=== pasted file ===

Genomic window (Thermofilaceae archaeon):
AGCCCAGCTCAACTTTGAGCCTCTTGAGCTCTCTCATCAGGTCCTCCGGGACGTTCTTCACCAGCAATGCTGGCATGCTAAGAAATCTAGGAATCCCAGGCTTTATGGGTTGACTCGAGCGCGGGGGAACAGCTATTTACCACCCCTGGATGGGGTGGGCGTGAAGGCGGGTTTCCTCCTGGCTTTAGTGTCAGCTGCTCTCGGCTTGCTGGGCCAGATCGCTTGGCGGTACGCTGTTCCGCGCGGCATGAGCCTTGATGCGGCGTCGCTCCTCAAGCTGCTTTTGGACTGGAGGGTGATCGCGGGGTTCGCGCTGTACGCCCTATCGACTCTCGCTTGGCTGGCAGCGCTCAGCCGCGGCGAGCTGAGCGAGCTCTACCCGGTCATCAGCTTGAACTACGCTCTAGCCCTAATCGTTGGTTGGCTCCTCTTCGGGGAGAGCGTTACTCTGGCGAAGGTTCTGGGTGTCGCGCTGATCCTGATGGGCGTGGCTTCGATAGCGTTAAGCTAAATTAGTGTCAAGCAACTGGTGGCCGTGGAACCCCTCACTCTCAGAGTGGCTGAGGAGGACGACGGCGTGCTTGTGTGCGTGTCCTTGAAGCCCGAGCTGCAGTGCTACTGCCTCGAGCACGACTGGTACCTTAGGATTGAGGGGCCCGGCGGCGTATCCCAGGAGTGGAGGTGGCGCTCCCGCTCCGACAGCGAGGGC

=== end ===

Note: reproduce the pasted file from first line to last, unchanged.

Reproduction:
Genomic window (Thermofilaceae archaeon):
AGCCCAGCTCAACTTTGAGCCTCTTGAGCTCTCTCATCAGGTCCTCCGGGACGTTCTTCACCAGCAATGCTGGCATGCTAAGAAATCTAGGAATCCCAGGCTTTATGGGTTGACTCGAGCGCGGGGGAACAGCTATTTACCACCCCTGGATGGGGTGGGCGTGAAGGCGGGTTTCCTCCTGGCTTTAGTGTCAGCTGCTCTCGGCTTGCTGGGCCAGATCGCTTGGCGGTACGCTGTTCCGCGCGGCATGAGCCTTGATGCGGCGTCGCTCCTCAAGCTGCTTTTGGACTGGAGGGTGATCGCGGGGTTCGCGCTGTACGCCCTATCGACTCTCGCTTGGCTGGCAGCGCTCAGCCGCGGCGAGCTGAGCGAGCTCTACCCGGTCATCAGCTTGAACTACGCTCTAGCCCTAATCGTTGGTTGGCTCCTCTTCGGGGAGAGCGTTACTCTGGCGAAGGTTCTGGGTGTCGCGCTGATCCTGATGGGCGTGGCTTCGATAGCGTTAAGCTAAATTAGTGTCAAGCAACTGGTGGCCGTGGAACCCCTCACTCTCAGAGTGGCTGAGGAGGACGACGGCGTGCTTGTGTGCGTGTCCTTGAAGCCCGAGCTGCAGTGCTACTGCCTCGAGCACGACTGGTACCTTAGGATTGAGGGGCCCGGCGGCGTATCCCAGGAGTGGAGGTGGCGCTCCCGCTCCGACAGCGAGGGC